Jan
21
2014

When I was in middle school, I loved basketball. I was always next door at the Egan’s shooting hoops with kids in the neighborhood or by myself. I was so dedicated and I have many memories of playing in the dead of the winter wearing out gloves my mom bought me.

My freshman year I went out for the team and made it. However, I was the proverbial bench player. When I did play, I was awful – my hands just didn’t work like they did when I was playing next door. After that season, I realized I just wasn’t very good at basketball, not at least playing at the high school level. That was a very deflating experience because  I thought what now? What do I do with my life now—I really thought I might be the next Dr. J…

That spring, I decided I would ditch basketball and take up tennis. Now this was different from playing basketball; right from the start I was fairly decent. While I wasn’t the worlds greatest tennis player, I did play on the team throughout my high school years and was probably good enough to play at the college where I went. There was difference in playing tennis versus basketball—it was natural for me.

This taught me an important lesson which I keep relearning in my life. When it applies to what you do whether it is your work or what you do for fun, you should:

  • Spend your time focusing on things that you are innately gifted at
  • Spend your time focusing on things in your life that are life-giving

Sometimes I meet people who do the opposite of this. They spend a lot of time doing things that they are not gifted at and most importantly, pursue things that are not life-giving.  Now granted when it comes to what we do for a living we sometimes don’t have a choice in these matters. However, what we do outside of that part of our life, it is vital that we focus on pursuits that are life-giving.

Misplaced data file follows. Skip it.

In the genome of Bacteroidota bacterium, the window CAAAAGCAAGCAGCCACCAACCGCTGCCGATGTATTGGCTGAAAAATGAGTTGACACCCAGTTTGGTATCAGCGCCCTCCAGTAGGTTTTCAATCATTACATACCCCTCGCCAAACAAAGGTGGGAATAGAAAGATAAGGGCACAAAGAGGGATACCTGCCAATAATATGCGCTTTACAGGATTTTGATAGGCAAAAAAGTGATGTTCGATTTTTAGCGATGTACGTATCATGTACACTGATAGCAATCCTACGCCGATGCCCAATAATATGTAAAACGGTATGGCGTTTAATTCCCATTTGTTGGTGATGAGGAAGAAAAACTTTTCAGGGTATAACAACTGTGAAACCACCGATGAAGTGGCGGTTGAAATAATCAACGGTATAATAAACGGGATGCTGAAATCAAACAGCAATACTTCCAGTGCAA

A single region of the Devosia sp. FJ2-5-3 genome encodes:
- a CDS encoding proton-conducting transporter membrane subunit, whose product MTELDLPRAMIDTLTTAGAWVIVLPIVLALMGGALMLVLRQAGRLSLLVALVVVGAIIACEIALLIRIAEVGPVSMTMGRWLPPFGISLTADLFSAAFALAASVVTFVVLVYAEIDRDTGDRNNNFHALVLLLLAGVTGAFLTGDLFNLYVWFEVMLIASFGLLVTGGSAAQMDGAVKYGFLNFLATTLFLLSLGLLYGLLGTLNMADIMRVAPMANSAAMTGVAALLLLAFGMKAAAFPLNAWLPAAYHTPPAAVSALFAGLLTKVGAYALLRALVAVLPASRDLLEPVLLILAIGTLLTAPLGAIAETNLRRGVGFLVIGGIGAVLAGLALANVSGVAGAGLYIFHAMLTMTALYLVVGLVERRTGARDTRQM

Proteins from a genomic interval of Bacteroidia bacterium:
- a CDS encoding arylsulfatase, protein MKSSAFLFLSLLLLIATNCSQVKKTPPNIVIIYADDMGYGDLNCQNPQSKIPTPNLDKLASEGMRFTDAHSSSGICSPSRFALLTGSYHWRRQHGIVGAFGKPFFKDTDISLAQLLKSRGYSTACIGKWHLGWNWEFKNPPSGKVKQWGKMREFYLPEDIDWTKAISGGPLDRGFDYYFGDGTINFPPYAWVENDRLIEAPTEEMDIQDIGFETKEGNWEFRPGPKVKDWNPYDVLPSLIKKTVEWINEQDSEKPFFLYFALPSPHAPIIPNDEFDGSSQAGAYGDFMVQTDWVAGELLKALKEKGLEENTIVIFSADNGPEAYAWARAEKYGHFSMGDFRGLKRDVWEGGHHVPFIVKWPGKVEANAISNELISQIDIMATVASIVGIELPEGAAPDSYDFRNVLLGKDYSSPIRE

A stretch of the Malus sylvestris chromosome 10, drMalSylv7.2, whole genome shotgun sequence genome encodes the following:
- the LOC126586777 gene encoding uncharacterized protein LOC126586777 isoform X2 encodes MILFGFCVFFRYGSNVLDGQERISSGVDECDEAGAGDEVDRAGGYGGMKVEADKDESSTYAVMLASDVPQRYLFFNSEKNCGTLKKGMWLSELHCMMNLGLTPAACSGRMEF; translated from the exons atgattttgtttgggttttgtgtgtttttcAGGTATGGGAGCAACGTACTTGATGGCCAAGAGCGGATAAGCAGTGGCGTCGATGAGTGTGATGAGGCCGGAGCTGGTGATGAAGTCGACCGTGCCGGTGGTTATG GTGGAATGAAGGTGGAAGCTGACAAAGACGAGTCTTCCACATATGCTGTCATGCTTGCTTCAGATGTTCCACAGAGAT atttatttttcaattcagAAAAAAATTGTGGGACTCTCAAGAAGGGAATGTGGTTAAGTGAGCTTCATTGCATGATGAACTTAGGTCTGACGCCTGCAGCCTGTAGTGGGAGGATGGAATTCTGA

As one example in my life today, painting is very life-giving for me. While I don’t have the talent of a Van Gogh, I am also not too shabby. By putting this into practice, I’ve gotten better and most importantly, when I paint I get energized and it flows into other areas of my life. This is just one of those life-giving aspects—it is when you know that you are becoming good at doing something.

The other thing is this—doing these types of things also help me to connect in my relationship with God at a deep level. Essentially, painting for me is worship. It is a  time in which I can release the stress of the day. It is a time in which I can try to tune into his voice. Like many who might be into woodworking, knitting, running, you name any hobby—I am not only learning on how to do something well, this thing that I do also strengthens my relationship with God.

So what do you do on a regular basis with your free time that is life-giving?


In: Spiritual Formation